Construction Today - November/December 2012 - (Page 42)
By Gary Patterson
The key to building a better next year is to face up to major “blind spots” you’d prefer not to think about — and solve them before they become full-blown crises.
eneral building, heavy construction and the associated specialty trades have been through a string of consecutive turbulent years, and who knows what 2013 will bring? To get this far, many of you have made hard choices with regard to people, equipment and finances. But that may not be enough to maintain the flexibility you need to either grow or stay conservative. You have to be prepared to lead in either direction. Depending upon your particular situation and location, your risk could turn into someone else’s opportunity.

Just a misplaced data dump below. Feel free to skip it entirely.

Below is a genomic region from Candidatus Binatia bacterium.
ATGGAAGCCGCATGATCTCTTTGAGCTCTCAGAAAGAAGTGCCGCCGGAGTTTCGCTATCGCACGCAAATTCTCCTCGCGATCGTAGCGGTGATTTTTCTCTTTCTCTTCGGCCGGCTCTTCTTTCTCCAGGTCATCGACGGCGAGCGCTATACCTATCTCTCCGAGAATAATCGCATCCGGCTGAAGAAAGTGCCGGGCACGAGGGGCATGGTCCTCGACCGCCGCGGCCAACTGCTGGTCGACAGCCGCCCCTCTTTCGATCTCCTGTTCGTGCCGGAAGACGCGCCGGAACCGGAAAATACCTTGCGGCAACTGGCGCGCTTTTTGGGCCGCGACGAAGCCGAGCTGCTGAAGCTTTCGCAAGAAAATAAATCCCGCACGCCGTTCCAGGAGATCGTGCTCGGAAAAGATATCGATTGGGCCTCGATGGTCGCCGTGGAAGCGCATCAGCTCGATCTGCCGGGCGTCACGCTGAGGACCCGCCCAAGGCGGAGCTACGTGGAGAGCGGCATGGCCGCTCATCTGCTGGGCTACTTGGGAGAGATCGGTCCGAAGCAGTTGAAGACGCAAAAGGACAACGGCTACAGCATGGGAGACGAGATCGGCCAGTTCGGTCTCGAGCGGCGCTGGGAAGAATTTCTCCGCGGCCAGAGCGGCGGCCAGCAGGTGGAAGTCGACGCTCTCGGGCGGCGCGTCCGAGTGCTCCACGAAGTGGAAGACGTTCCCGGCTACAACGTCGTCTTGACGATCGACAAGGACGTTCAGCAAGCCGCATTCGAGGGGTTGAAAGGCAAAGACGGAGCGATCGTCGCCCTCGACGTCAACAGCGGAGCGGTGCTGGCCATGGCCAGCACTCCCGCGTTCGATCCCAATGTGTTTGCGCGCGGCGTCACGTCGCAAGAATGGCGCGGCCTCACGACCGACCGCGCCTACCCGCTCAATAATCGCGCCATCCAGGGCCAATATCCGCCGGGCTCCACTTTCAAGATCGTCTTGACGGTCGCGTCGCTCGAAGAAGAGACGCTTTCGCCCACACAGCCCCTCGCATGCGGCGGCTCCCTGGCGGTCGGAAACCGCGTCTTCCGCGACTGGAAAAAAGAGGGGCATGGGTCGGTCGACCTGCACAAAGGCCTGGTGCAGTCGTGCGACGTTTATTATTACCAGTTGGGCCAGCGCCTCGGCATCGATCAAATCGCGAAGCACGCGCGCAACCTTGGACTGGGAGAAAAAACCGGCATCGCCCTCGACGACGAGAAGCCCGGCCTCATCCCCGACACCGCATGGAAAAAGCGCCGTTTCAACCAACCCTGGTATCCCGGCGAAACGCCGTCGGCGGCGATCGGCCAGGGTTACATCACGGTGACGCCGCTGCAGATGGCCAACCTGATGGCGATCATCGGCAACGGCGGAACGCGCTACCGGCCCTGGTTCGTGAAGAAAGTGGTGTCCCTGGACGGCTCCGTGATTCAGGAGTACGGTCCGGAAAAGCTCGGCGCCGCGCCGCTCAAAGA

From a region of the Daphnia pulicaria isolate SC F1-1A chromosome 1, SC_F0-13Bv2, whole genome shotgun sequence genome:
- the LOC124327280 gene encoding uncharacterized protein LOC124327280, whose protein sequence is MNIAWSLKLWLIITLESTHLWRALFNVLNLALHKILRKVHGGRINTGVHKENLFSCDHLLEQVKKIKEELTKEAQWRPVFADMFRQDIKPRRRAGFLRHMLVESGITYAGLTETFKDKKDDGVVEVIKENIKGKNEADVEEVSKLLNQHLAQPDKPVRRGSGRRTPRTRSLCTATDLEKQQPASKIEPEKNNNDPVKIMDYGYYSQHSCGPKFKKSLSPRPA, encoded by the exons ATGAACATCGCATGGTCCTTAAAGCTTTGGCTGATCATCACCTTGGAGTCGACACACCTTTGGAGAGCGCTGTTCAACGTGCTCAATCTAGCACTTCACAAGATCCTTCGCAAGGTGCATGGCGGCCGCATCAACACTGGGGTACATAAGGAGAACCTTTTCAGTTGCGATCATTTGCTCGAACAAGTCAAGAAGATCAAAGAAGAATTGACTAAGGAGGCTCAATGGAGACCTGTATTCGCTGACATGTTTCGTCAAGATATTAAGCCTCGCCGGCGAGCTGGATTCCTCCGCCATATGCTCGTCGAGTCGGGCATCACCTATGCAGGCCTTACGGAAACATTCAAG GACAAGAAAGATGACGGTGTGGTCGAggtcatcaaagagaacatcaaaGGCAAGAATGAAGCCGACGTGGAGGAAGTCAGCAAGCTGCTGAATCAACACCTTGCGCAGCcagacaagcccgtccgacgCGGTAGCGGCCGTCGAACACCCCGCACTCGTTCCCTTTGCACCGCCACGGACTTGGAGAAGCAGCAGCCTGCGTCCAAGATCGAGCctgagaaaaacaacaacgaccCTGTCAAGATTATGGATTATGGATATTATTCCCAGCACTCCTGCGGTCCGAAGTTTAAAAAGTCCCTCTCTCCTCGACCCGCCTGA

TACKLING FISCAL BLIND SPOTS
Here are some guidelines to use to periodically self-assess your true situation. Ask yourself what disasters could happen to your business and what the likelihood and consequences of each one are. You may reside in a hurricane- or earthquake-prone area, be vulnerable to a man-made disaster like the BP oil spill, or be heavily dependent on your informationtechnology department. Giving attention to these types of risks and your company’s potential responses to them will enable you to have a more secure and worry-free 2013. Most of my construction clients have thrived on disasters by developing renovation capabilities. Sometimes financial and competitive pressures cause ethical boundaries to be crossed. Do you have a strategy for creating and maintaining the right ethical climate within your business? Are customers, subcon-
CONSTRUCTION-TODAY.COM NOVEMBER/DECEMBER 2012
Table of Contents for the Digital Edition of Construction Today - November/December 2012